The flight over was a short but harrowing experience – 35 minutes after taking off from Reykjavík, we made our descent to Ísafjörður’s airport. If you choose to travel to Ísafjörður this way, I strongly encourage you not to get a window seat: as the plane approaches the runway, the steep and rocky mountain face appears to be within arm’s reach of the window. Not for the faint of heart.
The first impression I got of this town of about 3,200 is that it reminded me of an Appalachian coal town: charming, relaxed streets flanked by old three-story buildings with businesses on the first floor and apartments above, set against a backdrop of mountains. As our flight landed in the early morning, we checked out our prospects for breakfast and chose Gamla Bakaríið (“The Old Bakery”), an old-fashioned bakery distinguished by the presence of a Model-T Ford parked in front. The bakery, which bears the slogan “Gamalt en síungt” (“Old but forever young”), not only features a vast array of traditional Icelandic breads and pastries but also the West Fjörd’s own “hörkubrauð,” a hard, flat bread. We highly recommend buying one of the bakery’s T-shirts (1,250 ISK) as a worthy Icelandic souvenir that thankfully doesn’t feature a single sheep, Viking, or volcano on it.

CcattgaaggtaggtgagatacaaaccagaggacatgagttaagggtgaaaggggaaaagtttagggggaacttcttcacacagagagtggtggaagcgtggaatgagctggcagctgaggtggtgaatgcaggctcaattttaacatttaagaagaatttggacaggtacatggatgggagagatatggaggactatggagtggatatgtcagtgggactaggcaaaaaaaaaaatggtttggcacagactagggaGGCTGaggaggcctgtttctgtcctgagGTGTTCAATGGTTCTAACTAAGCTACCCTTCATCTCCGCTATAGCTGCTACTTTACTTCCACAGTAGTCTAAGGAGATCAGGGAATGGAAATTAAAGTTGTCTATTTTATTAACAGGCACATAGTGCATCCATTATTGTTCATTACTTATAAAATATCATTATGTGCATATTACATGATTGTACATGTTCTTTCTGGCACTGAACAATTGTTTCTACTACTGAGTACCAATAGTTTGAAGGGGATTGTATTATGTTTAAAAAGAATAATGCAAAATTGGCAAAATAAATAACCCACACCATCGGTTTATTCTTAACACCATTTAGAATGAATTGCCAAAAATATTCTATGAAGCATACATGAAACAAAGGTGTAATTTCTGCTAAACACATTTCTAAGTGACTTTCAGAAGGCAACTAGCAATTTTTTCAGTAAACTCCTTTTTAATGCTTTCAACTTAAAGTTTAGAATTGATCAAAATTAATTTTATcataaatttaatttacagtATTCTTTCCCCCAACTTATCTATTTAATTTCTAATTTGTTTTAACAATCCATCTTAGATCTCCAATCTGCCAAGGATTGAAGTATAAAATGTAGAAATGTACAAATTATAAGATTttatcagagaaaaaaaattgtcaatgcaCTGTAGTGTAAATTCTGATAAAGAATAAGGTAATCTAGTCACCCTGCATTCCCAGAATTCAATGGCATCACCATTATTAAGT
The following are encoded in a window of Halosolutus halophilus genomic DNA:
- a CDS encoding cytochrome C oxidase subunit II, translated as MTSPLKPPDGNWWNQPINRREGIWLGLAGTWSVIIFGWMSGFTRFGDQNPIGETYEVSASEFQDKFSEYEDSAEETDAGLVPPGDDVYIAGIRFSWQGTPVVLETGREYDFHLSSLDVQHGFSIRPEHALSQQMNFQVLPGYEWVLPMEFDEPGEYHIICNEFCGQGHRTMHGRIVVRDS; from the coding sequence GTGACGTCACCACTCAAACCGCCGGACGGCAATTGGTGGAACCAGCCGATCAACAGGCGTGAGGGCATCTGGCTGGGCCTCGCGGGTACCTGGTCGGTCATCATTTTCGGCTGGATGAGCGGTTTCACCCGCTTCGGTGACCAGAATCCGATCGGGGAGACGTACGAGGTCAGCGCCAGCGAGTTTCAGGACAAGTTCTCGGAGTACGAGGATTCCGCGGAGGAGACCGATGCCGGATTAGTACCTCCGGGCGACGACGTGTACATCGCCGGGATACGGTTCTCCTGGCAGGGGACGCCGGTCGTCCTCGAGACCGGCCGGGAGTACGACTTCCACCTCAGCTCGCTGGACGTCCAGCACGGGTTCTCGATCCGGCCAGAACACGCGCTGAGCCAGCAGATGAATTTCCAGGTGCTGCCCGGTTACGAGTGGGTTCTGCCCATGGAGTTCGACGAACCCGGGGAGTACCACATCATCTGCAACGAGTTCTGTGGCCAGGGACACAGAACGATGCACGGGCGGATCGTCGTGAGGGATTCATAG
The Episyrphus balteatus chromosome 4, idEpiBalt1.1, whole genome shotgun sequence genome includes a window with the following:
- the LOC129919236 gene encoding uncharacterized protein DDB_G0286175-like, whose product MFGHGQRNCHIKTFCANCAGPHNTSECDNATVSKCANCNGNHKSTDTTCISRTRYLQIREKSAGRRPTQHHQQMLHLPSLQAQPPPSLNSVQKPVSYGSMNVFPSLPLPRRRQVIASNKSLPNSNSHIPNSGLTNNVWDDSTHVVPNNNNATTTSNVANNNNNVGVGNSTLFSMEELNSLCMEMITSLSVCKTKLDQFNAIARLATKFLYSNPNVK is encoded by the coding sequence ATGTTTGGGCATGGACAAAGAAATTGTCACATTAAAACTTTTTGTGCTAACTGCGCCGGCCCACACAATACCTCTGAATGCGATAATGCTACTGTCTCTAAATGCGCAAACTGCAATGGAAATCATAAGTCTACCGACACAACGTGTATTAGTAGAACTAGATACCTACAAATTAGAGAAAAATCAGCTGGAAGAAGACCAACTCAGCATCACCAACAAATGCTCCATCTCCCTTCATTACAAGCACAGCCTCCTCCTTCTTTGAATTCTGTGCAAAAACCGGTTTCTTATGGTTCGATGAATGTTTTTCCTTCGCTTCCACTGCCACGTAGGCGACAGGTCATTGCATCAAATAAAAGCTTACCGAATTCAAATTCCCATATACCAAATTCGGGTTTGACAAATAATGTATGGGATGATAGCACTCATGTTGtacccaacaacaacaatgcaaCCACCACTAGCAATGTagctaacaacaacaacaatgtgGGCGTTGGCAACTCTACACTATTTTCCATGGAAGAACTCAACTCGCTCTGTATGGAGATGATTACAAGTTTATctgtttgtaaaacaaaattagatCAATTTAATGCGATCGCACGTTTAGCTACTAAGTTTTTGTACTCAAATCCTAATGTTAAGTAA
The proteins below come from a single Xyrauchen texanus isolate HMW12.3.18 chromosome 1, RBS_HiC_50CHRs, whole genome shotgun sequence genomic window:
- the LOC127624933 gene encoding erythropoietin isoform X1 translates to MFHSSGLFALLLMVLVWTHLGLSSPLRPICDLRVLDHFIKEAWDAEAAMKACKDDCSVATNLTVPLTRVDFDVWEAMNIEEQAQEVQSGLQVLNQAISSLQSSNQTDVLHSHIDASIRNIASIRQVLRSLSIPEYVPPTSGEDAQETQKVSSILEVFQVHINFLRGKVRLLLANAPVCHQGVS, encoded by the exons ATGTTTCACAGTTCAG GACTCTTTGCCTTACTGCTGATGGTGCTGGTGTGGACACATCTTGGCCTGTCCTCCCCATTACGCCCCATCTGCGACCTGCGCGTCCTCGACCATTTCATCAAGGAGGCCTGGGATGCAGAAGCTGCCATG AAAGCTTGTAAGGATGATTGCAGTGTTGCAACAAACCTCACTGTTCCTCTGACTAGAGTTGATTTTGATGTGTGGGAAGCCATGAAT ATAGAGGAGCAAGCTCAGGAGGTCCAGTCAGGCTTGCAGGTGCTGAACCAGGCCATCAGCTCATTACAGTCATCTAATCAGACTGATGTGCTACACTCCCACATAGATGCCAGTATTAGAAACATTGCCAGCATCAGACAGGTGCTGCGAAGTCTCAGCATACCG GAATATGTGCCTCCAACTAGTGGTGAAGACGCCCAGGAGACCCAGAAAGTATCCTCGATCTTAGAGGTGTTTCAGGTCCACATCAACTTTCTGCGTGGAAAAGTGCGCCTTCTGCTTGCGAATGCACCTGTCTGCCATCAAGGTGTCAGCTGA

We checked into Gistiheimli Áslaugar (“Áslaug’s Guesthouse”), and was built as the family house by Áslaug’s grandfather. We were given what Áslaug told us was her old bedroom. “Yeah, I have a lot of good memories from that room,” she told us. “Enjoy it.”